Monarch push likely benefits Illinois’ quail
Springfield — Quail hunting participation in Illinois dropped by a third last season and total harvest slid by nearly half, but there’s an unfamiliar flutter of hope for upland bird hunters and managers across the state.
That flutter is being created by a butterfly.
Indeed, all the attention being paid to monarch butterflies – DNR conducted a monarch survey and hosted a butterfly summit this summer – could eventually help quail and pheasants and, to a lesser extent, even rabbits.
Stan McTaggart, DNR’s upland wildlife program manager, pointed to the monarch initiative while talking about the annual status report on Illinois’ upland game.
“What’s good for monarchs is good for upland birds,” McTaggart said, noting that plans to improve monarch habitat include not only milkweed but also pollinator plants. “There aren’t many bright spots when it comes to upland game in Illinois, but this is one.”
As for that upland status report, it contained more of the same. DNR estimated that 7,665 hunters harvested 29,674 quail in the 2015-16 season – 32 and 46 percent decreases, respectively. Quail hunters averaged 0.52 quail per day, a 38 percent decrease.
In the 2016 status report, McTaggart notes that from the 1950s through the 1970s more than 150,000 hunters harvested over 2 million quail per year in Illinois.
“Due primarily to changes in land use and farming practices, this game bird that had been such an abundant by-product of the agricultural landscape in the early part of the 20th century began a dramatic decline in the mid 1970s,” he explained.
By 1990, there were 84,000 hunters harvesting 937,000 birds. When the year 2000 rolled around, there were only 40,500 quail hunters harvesting 271,500 birds. The number have continued to decline.
The monarch initiative offers hope, McTaggart pointed out, as does the upcoming 2018 Farm Bill and the potential for many farmers to return some land to CRP. New precision agriculture methods that identify pieces of cropland that are not profitable also could help increase CRP acreage.
Upland season outlook
What should hunters expect from the 2016-17 quail, pheasant and rabbit seasons, which opened statewide on Nov. 5?
DNR’s quail and pheasant counts had mixed results. The counts, which feature biologists on routes two times annually during the spring and summer, are a good indicator of the bird populations. The first run is completed during the peak breeding window for pheasants (May 10 to June 10) and the second run is completed during the peak of quail breeding (June 10 to July 10).
This year, observers recorded an average of 0.48 quail per stop during the surveys (a 13 percent decrease from 2015). Quail were recorded at 24 percent of stops, down 6 percent.
As always, the key to a successful 2016-17 quail season is finding high-quality habitat, McTaggart added.
Finding birds will be tough.
“With a lower harvest in 2015-16 and fewer birds observed on the annual surveys, it appears that quail populations have declined yet again,” he said. “The most productive quail regions in the state this year seem to be central and west-central Illinois. Quail numbers in southern Illinois are struggling after several years of above-average rains and late winter storms that brought ice and snow cover.”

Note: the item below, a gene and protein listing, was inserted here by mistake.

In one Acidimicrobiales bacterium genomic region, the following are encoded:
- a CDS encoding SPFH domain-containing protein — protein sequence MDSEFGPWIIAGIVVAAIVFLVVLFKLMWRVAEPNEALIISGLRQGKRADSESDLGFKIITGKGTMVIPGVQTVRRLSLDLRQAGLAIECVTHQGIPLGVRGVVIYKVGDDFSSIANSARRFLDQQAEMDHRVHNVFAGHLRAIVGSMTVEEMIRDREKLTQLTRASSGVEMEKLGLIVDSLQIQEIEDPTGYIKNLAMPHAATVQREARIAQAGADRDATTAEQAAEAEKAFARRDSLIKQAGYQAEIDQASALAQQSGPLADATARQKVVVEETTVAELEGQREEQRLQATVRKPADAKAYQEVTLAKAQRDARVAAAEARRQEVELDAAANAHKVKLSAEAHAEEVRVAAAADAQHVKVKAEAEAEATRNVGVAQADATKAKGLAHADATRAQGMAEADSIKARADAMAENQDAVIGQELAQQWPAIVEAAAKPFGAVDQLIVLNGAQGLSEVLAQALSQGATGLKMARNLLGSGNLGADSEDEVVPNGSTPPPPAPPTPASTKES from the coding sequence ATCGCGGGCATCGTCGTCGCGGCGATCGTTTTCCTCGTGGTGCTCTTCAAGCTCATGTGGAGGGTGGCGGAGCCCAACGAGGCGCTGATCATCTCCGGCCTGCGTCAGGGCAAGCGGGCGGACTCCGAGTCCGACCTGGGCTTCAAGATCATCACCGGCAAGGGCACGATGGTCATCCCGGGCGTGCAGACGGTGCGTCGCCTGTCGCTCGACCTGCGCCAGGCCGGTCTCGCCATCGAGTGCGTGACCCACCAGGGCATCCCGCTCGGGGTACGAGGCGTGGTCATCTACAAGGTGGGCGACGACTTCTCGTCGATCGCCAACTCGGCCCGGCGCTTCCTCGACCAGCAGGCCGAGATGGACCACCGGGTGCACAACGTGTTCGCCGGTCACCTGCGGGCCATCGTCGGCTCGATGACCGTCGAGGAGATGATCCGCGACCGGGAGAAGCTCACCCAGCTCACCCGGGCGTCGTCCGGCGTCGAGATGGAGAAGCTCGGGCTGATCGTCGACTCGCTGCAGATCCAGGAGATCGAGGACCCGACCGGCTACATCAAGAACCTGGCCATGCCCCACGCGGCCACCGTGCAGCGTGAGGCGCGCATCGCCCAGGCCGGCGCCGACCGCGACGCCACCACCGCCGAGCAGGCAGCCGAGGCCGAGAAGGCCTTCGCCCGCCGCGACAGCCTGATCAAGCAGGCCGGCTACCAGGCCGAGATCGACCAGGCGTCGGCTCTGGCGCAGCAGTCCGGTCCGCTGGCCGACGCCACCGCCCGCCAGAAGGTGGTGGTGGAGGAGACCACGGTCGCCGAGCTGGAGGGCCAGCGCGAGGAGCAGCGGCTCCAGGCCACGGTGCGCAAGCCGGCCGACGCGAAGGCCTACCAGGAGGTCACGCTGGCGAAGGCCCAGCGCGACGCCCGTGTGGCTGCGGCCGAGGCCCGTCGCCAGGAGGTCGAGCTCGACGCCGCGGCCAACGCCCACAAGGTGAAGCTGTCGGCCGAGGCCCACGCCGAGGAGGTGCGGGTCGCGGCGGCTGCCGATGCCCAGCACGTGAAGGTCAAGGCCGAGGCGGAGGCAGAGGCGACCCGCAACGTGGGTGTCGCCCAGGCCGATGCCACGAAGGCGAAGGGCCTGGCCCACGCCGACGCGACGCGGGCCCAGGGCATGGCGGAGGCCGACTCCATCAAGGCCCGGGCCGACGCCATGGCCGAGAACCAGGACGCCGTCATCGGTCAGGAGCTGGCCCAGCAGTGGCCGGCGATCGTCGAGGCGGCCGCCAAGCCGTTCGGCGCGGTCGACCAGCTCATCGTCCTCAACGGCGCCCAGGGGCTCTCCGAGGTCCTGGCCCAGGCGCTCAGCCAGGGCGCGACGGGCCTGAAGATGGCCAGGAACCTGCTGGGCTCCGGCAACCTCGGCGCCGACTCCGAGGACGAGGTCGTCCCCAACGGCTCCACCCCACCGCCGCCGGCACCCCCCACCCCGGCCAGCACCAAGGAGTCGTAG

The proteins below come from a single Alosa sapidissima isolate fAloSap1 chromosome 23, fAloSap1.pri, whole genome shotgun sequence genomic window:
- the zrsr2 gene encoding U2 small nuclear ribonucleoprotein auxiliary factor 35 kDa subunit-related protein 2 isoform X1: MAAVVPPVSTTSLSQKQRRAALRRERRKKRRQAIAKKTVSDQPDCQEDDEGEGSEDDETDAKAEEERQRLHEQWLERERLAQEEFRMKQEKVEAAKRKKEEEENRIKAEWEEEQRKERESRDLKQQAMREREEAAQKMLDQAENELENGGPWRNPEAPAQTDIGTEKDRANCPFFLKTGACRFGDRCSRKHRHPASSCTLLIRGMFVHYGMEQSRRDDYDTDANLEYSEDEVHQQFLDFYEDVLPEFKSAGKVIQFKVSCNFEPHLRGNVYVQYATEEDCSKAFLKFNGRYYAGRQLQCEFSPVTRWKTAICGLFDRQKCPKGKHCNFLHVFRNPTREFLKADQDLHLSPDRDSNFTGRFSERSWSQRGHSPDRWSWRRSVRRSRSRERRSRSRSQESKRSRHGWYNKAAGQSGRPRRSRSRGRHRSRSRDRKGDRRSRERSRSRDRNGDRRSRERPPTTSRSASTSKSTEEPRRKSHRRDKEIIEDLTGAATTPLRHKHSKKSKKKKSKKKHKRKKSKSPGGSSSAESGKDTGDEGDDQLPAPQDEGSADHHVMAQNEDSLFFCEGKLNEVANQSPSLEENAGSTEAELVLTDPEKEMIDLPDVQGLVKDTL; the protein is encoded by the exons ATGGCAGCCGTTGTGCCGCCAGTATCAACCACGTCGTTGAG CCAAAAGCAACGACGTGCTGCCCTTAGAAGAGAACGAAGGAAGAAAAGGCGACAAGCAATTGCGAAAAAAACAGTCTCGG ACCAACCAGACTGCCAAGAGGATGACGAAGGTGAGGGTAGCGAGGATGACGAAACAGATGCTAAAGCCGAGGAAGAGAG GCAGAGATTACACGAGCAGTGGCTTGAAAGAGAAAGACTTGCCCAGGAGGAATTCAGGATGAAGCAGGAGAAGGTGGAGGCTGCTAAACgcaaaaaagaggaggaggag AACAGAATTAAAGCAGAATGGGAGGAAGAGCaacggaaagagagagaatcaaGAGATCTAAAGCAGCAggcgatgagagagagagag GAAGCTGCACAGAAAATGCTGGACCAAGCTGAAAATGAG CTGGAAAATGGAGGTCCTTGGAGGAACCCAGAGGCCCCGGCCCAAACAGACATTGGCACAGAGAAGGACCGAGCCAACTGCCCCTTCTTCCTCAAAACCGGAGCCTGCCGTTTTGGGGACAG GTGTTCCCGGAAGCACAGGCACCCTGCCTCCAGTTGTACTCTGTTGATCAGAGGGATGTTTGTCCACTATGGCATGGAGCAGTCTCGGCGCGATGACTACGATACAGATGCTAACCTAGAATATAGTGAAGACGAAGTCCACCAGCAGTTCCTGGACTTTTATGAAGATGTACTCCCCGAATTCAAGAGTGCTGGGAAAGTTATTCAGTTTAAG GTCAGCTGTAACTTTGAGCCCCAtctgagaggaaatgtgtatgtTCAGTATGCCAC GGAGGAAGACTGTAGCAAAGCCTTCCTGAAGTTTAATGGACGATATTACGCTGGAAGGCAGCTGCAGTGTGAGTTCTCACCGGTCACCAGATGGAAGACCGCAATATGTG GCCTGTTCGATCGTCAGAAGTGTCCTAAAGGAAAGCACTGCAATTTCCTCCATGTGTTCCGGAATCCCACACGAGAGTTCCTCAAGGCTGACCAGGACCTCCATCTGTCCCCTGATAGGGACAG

It seems redundant, McTaggart admitted, but “Establishing quality quail habitat or managing existing habitat is more important than ever for the future of quail and quail hunting,” he said.
Last season, an estimated 13,835 hunters (11 percent decrease) harvested 24,765 pheasants (40 percent decrease). Hunters averaged 0.55 pheasants per day, an 8 percent decrease.
During the 2016 road counts, DNR observers recorded an average of 0.38 pheasants per stop on the 70 survey routes (3 percent increase). Pheasants were recorded at 21 percent of the stops on the routes (15 percent increase).
So the number of pheasants counted and the number of stops where pheasants were seen or heard in 2016 were higher than the numbers from 2015.
“Despite the heavy rains, a pheasant study being conducted in east-central Illinois highlights the importance of having high-quality habitat to encourage recruitment into the pheasant population,” McTaggart said. “Nesting effort, nest success and brood survival on some of the state-owned Pheasant Habitat Areas and other, high-quality private grasslands was still good.”
An estimated 23,586 hunters (down 32 percent) harvested 113,399 rabbits (down 16 percent). Rabbit hunters averaged 0.87 rabbits per trip (up 10 percent) in the 2015-16 hunting season.
The road-kill index, which is calculated by tracking the number of road-killed rabbits counted in June and July per thousand miles traveled by observers, was up a bit.
This year’s road-kill index was 4 percent higher than 2015 with 1.66 rabbits per 1,000 miles traveled.
“Statewide trends show that rabbit numbers are roughly the same as last year’s levels, so in areas with good habitat, hunters should find good numbers of rabbits,” McTaggart said. “Even though the data show a lower harvest last season, several biologists and hunters in different parts of the state have mentioned that rabbit numbers appeared to be higher than previous years in localized areas. It is also noteworthy that the number of rabbits per day was up slightly for hunters last season, and the number of hunters was down.”